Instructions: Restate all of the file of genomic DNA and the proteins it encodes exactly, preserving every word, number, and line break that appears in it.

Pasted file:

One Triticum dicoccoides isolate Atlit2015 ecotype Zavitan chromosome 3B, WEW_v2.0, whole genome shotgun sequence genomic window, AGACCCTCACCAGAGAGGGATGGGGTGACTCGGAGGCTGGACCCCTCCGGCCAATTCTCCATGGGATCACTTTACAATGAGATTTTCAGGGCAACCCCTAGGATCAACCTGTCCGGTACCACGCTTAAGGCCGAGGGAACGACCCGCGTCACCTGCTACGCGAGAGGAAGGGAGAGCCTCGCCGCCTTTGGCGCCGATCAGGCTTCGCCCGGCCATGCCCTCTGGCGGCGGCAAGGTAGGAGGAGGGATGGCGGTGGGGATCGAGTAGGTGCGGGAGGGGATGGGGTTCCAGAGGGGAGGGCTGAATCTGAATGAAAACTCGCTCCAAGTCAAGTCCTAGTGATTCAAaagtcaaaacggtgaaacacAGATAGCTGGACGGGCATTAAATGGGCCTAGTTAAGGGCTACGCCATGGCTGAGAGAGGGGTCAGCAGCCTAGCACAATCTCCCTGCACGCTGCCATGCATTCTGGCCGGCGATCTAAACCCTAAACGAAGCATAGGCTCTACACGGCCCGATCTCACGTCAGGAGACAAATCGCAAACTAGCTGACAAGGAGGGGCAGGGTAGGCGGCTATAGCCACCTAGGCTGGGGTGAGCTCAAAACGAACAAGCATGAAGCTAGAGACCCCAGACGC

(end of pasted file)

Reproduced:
One Triticum dicoccoides isolate Atlit2015 ecotype Zavitan chromosome 3B, WEW_v2.0, whole genome shotgun sequence genomic window, AGACCCTCACCAGAGAGGGATGGGGTGACTCGGAGGCTGGACCCCTCCGGCCAATTCTCCATGGGATCACTTTACAATGAGATTTTCAGGGCAACCCCTAGGATCAACCTGTCCGGTACCACGCTTAAGGCCGAGGGAACGACCCGCGTCACCTGCTACGCGAGAGGAAGGGAGAGCCTCGCCGCCTTTGGCGCCGATCAGGCTTCGCCCGGCCATGCCCTCTGGCGGCGGCAAGGTAGGAGGAGGGATGGCGGTGGGGATCGAGTAGGTGCGGGAGGGGATGGGGTTCCAGAGGGGAGGGCTGAATCTGAATGAAAACTCGCTCCAAGTCAAGTCCTAGTGATTCAAaagtcaaaacggtgaaacacAGATAGCTGGACGGGCATTAAATGGGCCTAGTTAAGGGCTACGCCATGGCTGAGAGAGGGGTCAGCAGCCTAGCACAATCTCCCTGCACGCTGCCATGCATTCTGGCCGGCGATCTAAACCCTAAACGAAGCATAGGCTCTACACGGCCCGATCTCACGTCAGGAGACAAATCGCAAACTAGCTGACAAGGAGGGGCAGGGTAGGCGGCTATAGCCACCTAGGCTGGGGTGAGCTCAAAACGAACAAGCATGAAGCTAGAGACCCCAGACGC